A new boss can introduce a lot of new elements to your work life, such as a newstyle, a new way of communicating and new expectations. With so much change coming all at once, figuring out how to adapt can prove challenging for even the most flexible employees.
Career coach Joyce E.A. Russell offers these tips to help you cut through your anxiety and start adjusting to your new reality.
• Meet face-to-face. Take the initiative and set up a one-on-one meeting with your new boss as soon as possible to introduce yourself and learn more about her.
• Pinpoint priorities. Your boss may not know exactly what you do for the company or your role. Use your meeting as a chance to explain your value to the company and learn her priorities and goals.
• Avoid assumptions. Discuss what your usual duties and deliverables have been and share what has normally been expected of you. Then get clear direction on her expectations and see if they’re a realistic fit for you.
• Suss out her work style. Learn how your new boss operates by paying attention to her schedule. For example: Is she always early? Does she often stay late? Does she like a lot of details or prefer just getting an overview?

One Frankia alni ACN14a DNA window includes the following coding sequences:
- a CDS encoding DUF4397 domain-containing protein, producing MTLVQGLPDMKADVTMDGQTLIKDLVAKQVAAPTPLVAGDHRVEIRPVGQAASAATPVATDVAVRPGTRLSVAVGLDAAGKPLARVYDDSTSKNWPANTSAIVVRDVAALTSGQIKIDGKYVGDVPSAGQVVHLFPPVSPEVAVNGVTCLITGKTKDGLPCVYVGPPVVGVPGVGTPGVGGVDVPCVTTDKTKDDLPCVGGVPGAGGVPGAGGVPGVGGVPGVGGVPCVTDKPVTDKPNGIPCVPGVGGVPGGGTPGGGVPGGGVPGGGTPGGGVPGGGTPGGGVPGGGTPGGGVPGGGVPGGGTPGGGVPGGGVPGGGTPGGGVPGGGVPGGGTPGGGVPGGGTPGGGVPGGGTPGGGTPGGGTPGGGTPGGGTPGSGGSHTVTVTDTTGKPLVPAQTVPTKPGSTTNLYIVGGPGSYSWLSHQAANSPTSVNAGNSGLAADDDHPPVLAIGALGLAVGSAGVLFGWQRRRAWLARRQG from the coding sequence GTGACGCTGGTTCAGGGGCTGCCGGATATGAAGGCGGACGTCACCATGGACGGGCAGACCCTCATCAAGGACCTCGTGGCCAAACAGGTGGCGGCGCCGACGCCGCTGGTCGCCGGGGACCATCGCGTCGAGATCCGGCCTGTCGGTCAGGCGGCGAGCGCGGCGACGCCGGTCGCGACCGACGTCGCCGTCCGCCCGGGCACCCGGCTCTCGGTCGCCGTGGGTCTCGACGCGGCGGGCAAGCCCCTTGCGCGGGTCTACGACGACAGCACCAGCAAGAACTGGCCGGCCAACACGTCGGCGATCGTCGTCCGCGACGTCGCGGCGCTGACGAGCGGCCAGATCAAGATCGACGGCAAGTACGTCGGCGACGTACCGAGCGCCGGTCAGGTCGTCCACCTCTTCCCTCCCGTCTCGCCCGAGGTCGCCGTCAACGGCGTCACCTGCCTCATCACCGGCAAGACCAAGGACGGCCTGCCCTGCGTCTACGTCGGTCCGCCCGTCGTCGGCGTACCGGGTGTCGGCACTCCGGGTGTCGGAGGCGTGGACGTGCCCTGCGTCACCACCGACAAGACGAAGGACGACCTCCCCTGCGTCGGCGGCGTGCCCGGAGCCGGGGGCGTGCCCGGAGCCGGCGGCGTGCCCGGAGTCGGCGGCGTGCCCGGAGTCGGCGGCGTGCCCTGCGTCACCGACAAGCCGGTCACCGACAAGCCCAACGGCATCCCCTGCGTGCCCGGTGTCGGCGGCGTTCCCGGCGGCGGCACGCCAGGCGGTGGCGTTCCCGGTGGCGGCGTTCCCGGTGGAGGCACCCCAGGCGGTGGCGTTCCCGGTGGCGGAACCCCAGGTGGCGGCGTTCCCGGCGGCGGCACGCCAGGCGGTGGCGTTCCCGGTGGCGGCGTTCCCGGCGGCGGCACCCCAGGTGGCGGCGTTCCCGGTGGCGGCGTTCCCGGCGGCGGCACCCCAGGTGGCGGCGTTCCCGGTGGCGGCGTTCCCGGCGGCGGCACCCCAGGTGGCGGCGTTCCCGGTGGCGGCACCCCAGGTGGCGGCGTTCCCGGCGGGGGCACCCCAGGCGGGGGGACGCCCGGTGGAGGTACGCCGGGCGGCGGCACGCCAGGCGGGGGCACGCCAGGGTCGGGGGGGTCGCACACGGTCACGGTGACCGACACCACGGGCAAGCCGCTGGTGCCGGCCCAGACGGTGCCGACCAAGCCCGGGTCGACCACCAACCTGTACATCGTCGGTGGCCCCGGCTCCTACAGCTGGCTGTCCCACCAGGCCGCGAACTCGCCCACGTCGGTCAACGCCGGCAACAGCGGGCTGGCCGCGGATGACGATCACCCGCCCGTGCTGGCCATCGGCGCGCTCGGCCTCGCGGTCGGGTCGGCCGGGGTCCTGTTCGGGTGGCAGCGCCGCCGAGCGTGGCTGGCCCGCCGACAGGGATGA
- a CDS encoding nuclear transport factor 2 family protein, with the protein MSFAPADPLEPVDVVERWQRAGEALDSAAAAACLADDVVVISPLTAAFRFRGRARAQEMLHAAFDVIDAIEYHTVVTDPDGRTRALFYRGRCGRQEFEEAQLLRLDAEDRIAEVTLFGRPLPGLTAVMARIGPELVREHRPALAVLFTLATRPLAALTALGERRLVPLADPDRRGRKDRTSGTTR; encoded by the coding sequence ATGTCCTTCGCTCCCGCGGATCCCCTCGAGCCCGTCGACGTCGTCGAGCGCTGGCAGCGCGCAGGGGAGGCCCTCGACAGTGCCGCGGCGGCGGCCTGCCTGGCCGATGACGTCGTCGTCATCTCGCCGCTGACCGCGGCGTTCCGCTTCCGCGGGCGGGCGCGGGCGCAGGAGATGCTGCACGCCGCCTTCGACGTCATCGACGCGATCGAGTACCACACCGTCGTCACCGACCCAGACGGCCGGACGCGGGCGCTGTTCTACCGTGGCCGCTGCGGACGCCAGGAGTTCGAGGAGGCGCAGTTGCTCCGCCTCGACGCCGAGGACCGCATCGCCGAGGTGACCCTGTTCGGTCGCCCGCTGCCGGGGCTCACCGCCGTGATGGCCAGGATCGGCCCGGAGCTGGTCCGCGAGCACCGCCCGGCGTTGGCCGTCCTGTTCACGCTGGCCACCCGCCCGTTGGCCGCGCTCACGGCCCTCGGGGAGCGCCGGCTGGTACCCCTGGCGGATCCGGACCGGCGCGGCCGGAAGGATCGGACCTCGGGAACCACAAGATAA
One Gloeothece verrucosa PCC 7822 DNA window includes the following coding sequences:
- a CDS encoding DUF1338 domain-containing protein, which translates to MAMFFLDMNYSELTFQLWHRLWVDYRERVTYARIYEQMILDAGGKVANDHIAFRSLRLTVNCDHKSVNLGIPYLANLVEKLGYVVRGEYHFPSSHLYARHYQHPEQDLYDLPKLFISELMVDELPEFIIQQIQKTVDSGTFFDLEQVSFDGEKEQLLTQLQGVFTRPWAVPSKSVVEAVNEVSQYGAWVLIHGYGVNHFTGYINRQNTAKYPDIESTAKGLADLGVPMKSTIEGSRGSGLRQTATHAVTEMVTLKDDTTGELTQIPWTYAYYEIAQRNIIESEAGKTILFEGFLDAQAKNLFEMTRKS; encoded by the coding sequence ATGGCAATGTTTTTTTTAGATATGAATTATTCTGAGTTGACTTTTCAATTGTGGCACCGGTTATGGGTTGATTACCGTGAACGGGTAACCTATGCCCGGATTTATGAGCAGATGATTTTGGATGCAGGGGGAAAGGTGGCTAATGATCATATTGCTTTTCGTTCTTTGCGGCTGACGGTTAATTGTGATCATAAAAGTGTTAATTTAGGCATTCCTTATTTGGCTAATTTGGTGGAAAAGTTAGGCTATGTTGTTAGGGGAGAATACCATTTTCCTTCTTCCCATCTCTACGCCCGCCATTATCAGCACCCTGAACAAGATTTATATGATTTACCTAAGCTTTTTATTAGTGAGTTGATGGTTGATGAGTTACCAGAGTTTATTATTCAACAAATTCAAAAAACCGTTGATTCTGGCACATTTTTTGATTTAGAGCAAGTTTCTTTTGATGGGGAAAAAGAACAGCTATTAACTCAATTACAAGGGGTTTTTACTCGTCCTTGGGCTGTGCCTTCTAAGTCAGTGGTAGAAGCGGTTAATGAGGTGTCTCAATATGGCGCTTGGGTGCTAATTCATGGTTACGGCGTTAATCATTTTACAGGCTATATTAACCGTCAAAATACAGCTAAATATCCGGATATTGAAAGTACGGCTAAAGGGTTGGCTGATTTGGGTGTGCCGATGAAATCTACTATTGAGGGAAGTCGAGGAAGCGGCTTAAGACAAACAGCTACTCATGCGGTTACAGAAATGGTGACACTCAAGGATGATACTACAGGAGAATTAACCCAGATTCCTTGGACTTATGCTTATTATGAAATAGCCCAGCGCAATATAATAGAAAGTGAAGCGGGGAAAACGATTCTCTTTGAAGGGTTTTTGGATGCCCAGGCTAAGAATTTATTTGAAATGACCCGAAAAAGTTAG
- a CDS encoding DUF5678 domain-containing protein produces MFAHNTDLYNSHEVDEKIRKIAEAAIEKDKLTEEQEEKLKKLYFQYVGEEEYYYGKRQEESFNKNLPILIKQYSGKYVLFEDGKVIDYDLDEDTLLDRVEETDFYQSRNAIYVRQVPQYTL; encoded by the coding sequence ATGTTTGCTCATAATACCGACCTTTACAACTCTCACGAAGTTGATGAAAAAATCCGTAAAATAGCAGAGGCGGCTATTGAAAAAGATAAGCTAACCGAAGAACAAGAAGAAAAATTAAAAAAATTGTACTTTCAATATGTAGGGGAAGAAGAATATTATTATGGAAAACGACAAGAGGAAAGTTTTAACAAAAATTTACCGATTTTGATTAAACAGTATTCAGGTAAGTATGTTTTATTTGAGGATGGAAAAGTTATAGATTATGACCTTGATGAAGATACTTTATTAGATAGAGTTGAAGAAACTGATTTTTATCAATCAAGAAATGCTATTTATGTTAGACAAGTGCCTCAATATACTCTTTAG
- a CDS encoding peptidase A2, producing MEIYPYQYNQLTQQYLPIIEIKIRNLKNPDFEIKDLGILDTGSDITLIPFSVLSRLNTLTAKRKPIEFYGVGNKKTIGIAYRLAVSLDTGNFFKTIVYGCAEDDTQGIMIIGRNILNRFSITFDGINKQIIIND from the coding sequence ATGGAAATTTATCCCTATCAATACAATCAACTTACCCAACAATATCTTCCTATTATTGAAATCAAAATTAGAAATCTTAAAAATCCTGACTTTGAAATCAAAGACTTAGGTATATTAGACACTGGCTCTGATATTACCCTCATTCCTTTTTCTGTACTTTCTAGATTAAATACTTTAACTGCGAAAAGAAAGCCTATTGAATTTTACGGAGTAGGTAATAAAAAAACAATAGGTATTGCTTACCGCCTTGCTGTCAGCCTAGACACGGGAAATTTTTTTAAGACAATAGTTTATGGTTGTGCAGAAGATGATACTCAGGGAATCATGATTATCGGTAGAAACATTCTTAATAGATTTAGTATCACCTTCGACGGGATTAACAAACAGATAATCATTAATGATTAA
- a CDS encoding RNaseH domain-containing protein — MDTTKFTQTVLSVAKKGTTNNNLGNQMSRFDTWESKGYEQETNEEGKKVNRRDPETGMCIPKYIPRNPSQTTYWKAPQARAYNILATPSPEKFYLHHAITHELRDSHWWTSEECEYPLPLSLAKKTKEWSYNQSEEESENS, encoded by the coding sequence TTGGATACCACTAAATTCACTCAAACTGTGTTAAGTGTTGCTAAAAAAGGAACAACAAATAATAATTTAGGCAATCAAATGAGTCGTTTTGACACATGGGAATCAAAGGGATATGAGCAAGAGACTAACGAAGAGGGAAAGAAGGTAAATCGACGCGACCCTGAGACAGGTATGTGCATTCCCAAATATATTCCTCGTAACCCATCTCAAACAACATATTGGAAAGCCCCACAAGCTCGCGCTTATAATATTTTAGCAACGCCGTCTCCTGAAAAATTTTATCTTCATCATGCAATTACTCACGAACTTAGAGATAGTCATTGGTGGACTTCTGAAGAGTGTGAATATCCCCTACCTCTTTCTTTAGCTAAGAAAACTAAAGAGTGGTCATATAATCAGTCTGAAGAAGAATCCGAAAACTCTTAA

• Consider communication preferences. Your new boss will have preferred methods of communication and you should find out what they are and adapt to them. For example: Does she prefer emails, meetings or phone calls. Does she want daily updates or weekly?
• Figure out how much she wants to be involved. Learn which decisions your boss wants to be part of, and which decisions you and your department are free to make on your own.
• Keep it real. The point of getting to know your boss isn’t to suck up or stroke her ego. The point is to learn about her and genuinely share your expertise and advice.
• Be an optimist. Step up and stay positive. Doing this will not only make you feel better, but will also have a positive effect on your co-workers and make a great impression on your new boss.
— Adapted from “Career Coach: Ways to get to know the new boss,” Joyce E.A. Russell, The Washington Post.